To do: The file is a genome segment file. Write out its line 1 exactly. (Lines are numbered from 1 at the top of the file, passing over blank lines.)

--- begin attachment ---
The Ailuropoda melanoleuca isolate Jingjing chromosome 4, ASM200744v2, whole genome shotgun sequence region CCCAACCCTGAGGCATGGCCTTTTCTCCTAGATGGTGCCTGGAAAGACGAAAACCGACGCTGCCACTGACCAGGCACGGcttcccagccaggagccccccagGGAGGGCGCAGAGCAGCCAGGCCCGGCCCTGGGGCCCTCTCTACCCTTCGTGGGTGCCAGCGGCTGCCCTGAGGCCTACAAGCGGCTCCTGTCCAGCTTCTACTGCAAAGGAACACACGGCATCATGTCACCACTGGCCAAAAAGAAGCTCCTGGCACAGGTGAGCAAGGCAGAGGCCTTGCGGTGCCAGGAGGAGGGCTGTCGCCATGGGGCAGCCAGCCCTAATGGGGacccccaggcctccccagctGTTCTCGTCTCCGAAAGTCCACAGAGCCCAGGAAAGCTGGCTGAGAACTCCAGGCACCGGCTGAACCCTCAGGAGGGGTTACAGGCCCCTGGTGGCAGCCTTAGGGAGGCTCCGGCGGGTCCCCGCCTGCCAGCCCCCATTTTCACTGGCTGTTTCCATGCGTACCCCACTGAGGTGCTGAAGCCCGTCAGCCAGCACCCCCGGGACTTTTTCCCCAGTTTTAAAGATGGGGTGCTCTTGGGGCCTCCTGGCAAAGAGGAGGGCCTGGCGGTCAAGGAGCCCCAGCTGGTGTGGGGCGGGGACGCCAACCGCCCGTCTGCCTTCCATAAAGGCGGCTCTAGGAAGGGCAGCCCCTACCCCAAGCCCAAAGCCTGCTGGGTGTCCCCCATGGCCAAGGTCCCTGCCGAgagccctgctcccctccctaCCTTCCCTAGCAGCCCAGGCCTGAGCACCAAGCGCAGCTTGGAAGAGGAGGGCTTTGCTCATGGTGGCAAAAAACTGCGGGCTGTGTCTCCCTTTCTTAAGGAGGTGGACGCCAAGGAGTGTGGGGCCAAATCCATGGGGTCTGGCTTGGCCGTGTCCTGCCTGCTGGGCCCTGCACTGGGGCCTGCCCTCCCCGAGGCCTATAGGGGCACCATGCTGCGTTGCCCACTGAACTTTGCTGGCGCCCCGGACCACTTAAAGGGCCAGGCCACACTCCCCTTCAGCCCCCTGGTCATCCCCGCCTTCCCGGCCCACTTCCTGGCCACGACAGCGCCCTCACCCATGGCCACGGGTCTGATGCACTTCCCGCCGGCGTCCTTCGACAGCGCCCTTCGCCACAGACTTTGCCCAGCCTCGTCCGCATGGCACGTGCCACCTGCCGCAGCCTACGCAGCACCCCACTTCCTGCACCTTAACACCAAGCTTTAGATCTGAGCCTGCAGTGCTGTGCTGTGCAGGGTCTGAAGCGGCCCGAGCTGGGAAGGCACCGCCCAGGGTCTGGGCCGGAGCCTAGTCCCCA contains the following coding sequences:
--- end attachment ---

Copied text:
The Ailuropoda melanoleuca isolate Jingjing chromosome 4, ASM200744v2, whole genome shotgun sequence region CCCAACCCTGAGGCATGGCCTTTTCTCCTAGATGGTGCCTGGAAAGACGAAAACCGACGCTGCCACTGACCAGGCACGGcttcccagccaggagccccccagGGAGGGCGCAGAGCAGCCAGGCCCGGCCCTGGGGCCCTCTCTACCCTTCGTGGGTGCCAGCGGCTGCCCTGAGGCCTACAAGCGGCTCCTGTCCAGCTTCTACTGCAAAGGAACACACGGCATCATGTCACCACTGGCCAAAAAGAAGCTCCTGGCACAGGTGAGCAAGGCAGAGGCCTTGCGGTGCCAGGAGGAGGGCTGTCGCCATGGGGCAGCCAGCCCTAATGGGGacccccaggcctccccagctGTTCTCGTCTCCGAAAGTCCACAGAGCCCAGGAAAGCTGGCTGAGAACTCCAGGCACCGGCTGAACCCTCAGGAGGGGTTACAGGCCCCTGGTGGCAGCCTTAGGGAGGCTCCGGCGGGTCCCCGCCTGCCAGCCCCCATTTTCACTGGCTGTTTCCATGCGTACCCCACTGAGGTGCTGAAGCCCGTCAGCCAGCACCCCCGGGACTTTTTCCCCAGTTTTAAAGATGGGGTGCTCTTGGGGCCTCCTGGCAAAGAGGAGGGCCTGGCGGTCAAGGAGCCCCAGCTGGTGTGGGGCGGGGACGCCAACCGCCCGTCTGCCTTCCATAAAGGCGGCTCTAGGAAGGGCAGCCCCTACCCCAAGCCCAAAGCCTGCTGGGTGTCCCCCATGGCCAAGGTCCCTGCCGAgagccctgctcccctccctaCCTTCCCTAGCAGCCCAGGCCTGAGCACCAAGCGCAGCTTGGAAGAGGAGGGCTTTGCTCATGGTGGCAAAAAACTGCGGGCTGTGTCTCCCTTTCTTAAGGAGGTGGACGCCAAGGAGTGTGGGGCCAAATCCATGGGGTCTGGCTTGGCCGTGTCCTGCCTGCTGGGCCCTGCACTGGGGCCTGCCCTCCCCGAGGCCTATAGGGGCACCATGCTGCGTTGCCCACTGAACTTTGCTGGCGCCCCGGACCACTTAAAGGGCCAGGCCACACTCCCCTTCAGCCCCCTGGTCATCCCCGCCTTCCCGGCCCACTTCCTGGCCACGACAGCGCCCTCACCCATGGCCACGGGTCTGATGCACTTCCCGCCGGCGTCCTTCGACAGCGCCCTTCGCCACAGACTTTGCCCAGCCTCGTCCGCATGGCACGTGCCACCTGCCGCAGCCTACGCAGCACCCCACTTCCTGCACCTTAACACCAAGCTTTAGATCTGAGCCTGCAGTGCTGTGCTGTGCAGGGTCTGAAGCGGCCCGAGCTGGGAAGGCACCGCCCAGGGTCTGGGCCGGAGCCTAGTCCCCA contains the following coding sequences: